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Beginner's Guide To Contention

Find out what contention is and what it means to your broadband service.

New and existing broadband users alike are often unsure what the widely used term ‘contention’ actually means. Find out what it does mean and how it affects your broadband service.

What is contention?
When you connect to the internet using ADSL broadband technology you are in effect sharing the connection infrastructure with other users. The term contention is simply a ratio used to measure the extent of this sharing.
For example; a 50:1 contention theoretically means that you and up to 49 other broadband users share the same portion of bandwidth at the same time.

This industry-wide method is proven to provide reliable, high-speed data-transfer at an affordable price.


Have you ever been to an all-you-can-eat-for-a-fiver pizza buffet?

Imagine there is one buffet cart constantly topped up with pizzas; this represents available bandwidth. Now imagine the restaurant can seat up to 50 people; this represents broadband users.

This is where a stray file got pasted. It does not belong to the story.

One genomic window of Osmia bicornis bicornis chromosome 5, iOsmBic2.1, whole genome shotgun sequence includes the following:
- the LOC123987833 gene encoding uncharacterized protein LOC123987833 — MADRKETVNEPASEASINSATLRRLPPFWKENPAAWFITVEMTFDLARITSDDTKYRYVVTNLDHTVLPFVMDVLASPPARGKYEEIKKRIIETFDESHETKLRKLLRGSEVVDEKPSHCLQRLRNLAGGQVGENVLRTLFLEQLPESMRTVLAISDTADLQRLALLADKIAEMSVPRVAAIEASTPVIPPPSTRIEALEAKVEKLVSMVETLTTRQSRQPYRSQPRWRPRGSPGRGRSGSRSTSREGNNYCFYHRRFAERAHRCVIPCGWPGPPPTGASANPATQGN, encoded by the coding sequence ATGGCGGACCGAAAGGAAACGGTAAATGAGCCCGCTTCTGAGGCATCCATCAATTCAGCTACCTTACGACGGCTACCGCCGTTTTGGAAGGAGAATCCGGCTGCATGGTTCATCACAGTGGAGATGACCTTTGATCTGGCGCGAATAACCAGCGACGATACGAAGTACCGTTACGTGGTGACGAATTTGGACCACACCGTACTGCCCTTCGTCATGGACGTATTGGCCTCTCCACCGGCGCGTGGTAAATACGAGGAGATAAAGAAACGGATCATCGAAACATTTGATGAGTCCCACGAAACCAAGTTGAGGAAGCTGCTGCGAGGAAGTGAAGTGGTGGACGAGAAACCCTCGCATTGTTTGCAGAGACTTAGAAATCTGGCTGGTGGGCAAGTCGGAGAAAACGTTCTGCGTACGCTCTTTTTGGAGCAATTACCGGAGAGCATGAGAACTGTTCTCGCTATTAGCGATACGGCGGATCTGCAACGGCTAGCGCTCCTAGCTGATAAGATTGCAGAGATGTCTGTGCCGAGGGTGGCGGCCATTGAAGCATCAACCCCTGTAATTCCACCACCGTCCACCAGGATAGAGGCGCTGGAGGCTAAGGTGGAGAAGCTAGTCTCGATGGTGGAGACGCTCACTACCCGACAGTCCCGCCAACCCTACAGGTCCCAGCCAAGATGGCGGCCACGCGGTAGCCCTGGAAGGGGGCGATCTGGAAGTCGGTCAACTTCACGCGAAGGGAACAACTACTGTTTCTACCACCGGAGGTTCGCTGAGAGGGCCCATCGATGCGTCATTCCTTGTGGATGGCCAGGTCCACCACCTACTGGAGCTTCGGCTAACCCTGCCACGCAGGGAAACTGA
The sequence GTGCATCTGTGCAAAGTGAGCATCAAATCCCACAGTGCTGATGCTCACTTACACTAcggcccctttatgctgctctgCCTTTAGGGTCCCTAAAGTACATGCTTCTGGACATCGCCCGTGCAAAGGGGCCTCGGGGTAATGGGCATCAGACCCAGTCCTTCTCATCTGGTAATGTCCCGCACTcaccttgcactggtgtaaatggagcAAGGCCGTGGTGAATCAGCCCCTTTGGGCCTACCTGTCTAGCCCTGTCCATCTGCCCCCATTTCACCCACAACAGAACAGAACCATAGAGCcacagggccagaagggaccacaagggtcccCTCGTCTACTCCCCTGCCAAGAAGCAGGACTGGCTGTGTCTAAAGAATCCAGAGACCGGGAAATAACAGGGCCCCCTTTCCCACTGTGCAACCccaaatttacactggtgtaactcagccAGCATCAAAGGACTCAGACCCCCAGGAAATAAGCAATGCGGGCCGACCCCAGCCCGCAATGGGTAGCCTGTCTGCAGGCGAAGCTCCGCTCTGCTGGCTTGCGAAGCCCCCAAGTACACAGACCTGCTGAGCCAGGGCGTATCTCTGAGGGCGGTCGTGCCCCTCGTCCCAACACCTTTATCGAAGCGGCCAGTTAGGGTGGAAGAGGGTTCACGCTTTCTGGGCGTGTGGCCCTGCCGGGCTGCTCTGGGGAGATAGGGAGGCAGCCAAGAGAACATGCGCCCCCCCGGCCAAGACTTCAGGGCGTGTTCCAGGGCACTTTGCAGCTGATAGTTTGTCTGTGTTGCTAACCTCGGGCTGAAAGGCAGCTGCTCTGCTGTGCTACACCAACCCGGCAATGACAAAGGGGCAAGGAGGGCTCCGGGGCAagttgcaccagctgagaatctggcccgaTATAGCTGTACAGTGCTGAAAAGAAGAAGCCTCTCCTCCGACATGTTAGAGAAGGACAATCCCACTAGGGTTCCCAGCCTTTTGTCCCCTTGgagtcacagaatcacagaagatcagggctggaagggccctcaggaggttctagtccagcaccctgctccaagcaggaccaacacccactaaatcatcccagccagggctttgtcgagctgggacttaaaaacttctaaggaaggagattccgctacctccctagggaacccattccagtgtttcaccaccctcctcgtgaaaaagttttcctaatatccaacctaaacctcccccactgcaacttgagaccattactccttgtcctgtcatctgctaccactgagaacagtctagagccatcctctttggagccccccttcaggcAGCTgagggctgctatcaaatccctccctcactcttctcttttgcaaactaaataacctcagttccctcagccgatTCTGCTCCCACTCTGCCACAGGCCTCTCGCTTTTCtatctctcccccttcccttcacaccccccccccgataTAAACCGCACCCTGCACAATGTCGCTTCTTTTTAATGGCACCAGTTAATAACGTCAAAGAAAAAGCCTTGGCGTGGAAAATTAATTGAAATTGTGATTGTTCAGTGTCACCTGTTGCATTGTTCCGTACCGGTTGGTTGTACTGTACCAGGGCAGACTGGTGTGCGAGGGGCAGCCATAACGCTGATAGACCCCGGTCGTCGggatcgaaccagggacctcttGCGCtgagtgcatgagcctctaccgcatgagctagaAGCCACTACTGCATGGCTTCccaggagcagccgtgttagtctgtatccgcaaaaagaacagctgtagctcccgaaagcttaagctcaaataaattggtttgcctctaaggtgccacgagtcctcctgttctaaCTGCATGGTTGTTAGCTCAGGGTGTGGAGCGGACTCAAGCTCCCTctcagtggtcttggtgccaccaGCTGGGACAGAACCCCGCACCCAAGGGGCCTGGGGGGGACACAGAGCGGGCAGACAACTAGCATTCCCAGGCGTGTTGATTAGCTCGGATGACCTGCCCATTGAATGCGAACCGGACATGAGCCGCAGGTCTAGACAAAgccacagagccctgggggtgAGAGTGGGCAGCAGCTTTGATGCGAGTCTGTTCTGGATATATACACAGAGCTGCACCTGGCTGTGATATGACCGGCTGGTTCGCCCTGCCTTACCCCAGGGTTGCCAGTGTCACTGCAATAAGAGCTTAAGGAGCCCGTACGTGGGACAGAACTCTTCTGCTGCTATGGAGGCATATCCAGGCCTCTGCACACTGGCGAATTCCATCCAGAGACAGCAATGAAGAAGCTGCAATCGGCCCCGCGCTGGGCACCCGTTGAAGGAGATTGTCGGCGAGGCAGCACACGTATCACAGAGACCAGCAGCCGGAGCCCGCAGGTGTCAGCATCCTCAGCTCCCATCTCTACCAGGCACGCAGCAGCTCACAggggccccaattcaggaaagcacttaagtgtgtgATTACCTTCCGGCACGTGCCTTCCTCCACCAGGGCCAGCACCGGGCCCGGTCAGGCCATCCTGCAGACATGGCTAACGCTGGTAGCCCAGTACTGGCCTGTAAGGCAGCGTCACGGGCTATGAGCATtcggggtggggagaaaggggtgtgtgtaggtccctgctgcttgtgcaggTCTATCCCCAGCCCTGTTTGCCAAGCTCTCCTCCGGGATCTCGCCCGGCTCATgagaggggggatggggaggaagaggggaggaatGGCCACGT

The contention ratio is therefore 50 people to one buffet cart.

The restaurant's manager is confident that even when the restaurant is full (50 diners) the buffet cart will have enough pizza for every guest to have a fair and belly-filling amount. This is because people usually take one or two slices at a time.

However, if some diners in the restaurant are feeling particularly hungry, they may be tempted to take several pizzas at once, leaving none for the other diners.

The buffet can therefore only work as intended if all diners appreciate it's a 'contended' service.


Contention and connection speed

It may be easier to think of broadband usage as a series of bursts. Each time you open a web page or receive an email, there is a short burst of data-transfer followed by a period of idleness.

ADSL technology cleverly handles data-transfer on this basis; allowing simultaneous high speed data-transfer for many users.

Yet problems arise when these 'bursts' become consistently lengthy; caused by large files that take a long time to download.

Great demand is placed on the available bandwidth and data-transfer speeds consequently drop.

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